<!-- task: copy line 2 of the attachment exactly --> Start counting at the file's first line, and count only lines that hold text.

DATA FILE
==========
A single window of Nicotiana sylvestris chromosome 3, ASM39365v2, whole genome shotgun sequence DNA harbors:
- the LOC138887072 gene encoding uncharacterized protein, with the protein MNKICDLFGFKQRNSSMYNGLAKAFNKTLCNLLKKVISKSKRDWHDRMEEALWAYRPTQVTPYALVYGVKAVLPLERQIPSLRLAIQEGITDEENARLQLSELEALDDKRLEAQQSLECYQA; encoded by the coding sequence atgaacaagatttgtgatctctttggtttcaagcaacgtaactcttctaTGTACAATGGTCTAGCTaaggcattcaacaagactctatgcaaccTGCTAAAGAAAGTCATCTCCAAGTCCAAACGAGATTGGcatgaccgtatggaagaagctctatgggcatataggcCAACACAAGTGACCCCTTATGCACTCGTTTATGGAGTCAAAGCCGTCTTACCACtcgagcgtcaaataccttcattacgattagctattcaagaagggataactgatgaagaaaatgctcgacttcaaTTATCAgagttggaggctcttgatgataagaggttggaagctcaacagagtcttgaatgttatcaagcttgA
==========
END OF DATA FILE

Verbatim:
- the LOC138887072 gene encoding uncharacterized protein, with the protein MNKICDLFGFKQRNSSMYNGLAKAFNKTLCNLLKKVISKSKRDWHDRMEEALWAYRPTQVTPYALVYGVKAVLPLERQIPSLRLAIQEGITDEENARLQLSELEALDDKRLEAQQSLECYQA; encoded by the coding sequence atgaacaagatttgtgatctctttggtttcaagcaacgtaactcttctaTGTACAATGGTCTAGCTaaggcattcaacaagactctatgcaaccTGCTAAAGAAAGTCATCTCCAAGTCCAAACGAGATTGGcatgaccgtatggaagaagctctatgggcatataggcCAACACAAGTGACCCCTTATGCACTCGTTTATGGAGTCAAAGCCGTCTTACCACtcgagcgtcaaataccttcattacgattagctattcaagaagggataactgatgaagaaaatgctcgacttcaaTTATCAgagttggaggctcttgatgataagaggttggaagctcaacagagtcttgaatgttatcaagcttgA